We present a simple method for the fabrication of separated brush-like networks with both improved optical and biological properties. The brush networks were fabricated by combing the glancing angle deposition (GLAD) technique with colloidal mask templating. By changing the deposition angle during GLAD on the template layers as the amount of platinum deposited per area [surface mass density (g cm(-2))] it is possible to create a wide range of reproducible and localized brush-like networks consisting of high aspect ratio whiskers with different sizes and morphologies. The results presented here indicate that localized surface plasmons are present on the GLAD templated surfaces while cell assays with monocyte cells showed an impaired attachment to the brush structures. Consequently, deposition by means of a colloidal mask templating is indeed a very tunable and suited technique for the fabrication of multifunctional nanomaterials which could have potential impact on devices where both controlled optical properties and cell surface interactions are needed (for instance controlled cell adhesion on optical biosensor materials).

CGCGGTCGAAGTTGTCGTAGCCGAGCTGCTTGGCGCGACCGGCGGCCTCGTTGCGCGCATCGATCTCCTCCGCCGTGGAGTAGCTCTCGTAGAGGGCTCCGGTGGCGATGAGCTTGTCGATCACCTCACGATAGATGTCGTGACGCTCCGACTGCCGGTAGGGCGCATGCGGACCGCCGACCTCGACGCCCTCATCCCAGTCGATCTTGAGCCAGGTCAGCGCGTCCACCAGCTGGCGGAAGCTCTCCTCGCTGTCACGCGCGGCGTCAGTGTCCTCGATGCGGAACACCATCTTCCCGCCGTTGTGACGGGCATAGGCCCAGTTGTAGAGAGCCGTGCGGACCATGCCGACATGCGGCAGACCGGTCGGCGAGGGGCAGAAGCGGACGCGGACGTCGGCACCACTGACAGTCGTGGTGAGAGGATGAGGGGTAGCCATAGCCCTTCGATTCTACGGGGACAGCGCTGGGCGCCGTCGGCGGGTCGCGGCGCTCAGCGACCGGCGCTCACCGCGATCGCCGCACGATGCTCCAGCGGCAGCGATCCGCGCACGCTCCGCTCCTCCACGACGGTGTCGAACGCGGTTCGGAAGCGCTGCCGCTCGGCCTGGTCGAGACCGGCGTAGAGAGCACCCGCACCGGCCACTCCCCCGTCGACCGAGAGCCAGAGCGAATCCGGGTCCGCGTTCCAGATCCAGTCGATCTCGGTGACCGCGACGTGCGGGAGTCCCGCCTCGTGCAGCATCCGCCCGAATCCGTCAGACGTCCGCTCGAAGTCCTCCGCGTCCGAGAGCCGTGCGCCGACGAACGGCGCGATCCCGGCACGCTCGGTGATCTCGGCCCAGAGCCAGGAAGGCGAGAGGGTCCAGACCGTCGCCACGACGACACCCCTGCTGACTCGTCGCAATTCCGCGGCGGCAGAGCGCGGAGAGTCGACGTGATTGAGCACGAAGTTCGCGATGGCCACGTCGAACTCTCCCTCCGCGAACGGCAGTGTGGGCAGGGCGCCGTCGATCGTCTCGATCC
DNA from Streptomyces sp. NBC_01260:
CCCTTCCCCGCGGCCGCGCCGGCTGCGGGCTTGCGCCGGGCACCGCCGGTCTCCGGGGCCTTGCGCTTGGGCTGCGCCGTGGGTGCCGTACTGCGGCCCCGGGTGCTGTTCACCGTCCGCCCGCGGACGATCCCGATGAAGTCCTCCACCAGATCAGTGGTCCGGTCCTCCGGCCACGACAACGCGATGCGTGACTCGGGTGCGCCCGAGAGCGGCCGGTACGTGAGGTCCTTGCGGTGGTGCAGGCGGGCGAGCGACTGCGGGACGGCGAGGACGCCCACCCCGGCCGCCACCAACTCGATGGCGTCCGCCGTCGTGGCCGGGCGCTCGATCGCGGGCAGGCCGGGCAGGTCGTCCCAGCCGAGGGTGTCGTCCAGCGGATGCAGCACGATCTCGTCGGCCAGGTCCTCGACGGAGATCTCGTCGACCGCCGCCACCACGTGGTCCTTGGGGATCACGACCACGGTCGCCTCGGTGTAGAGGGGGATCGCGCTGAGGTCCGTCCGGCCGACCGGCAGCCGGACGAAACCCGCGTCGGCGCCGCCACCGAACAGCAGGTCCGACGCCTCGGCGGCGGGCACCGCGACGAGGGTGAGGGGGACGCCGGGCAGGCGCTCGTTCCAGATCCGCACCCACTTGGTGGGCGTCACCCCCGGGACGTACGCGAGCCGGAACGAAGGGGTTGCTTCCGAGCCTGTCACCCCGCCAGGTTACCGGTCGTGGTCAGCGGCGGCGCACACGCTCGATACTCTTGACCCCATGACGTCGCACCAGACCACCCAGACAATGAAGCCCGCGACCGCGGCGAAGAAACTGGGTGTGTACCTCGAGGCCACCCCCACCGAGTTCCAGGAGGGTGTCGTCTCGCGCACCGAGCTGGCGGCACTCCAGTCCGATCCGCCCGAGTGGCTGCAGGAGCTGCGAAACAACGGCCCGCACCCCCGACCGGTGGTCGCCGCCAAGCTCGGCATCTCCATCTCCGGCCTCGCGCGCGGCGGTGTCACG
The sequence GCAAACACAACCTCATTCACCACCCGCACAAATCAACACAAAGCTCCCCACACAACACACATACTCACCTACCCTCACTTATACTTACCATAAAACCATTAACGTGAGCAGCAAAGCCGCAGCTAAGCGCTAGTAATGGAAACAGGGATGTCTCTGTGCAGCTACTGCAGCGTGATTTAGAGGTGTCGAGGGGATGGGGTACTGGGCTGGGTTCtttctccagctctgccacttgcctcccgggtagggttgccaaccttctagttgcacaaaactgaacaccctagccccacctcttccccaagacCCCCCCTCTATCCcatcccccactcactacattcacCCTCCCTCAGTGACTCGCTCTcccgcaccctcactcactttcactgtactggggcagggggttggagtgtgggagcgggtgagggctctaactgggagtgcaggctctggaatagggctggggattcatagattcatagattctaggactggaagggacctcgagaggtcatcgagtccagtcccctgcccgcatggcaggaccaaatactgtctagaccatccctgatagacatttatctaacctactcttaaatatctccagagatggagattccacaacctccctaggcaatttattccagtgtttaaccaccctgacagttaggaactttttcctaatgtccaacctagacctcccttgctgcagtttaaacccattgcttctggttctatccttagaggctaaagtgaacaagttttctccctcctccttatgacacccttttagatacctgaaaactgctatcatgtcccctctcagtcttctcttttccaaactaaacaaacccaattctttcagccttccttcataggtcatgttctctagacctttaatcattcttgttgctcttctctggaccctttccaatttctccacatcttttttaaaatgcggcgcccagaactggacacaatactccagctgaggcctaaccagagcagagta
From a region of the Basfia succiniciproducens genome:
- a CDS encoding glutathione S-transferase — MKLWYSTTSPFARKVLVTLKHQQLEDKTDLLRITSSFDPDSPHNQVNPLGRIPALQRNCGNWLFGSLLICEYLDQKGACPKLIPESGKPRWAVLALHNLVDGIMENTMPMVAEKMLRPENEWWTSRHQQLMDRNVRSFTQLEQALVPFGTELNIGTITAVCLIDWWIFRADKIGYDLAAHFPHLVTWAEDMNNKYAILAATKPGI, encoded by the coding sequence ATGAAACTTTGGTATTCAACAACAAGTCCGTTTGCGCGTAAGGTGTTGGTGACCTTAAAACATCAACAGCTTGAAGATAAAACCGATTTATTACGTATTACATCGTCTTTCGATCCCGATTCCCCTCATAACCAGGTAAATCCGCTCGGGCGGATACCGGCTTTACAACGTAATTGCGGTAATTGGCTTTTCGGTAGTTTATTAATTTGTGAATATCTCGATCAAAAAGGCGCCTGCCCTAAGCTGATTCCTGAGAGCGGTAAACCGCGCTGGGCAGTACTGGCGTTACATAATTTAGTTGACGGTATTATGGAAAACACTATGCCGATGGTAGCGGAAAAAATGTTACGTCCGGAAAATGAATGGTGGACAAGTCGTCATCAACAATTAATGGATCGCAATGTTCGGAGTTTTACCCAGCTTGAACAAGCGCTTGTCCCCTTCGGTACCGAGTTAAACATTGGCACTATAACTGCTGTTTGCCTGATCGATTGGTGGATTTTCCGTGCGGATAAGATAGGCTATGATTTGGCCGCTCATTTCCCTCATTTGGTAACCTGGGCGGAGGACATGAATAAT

|Advanced Engineering Materials
|Number of pages
|Published - Sept 2010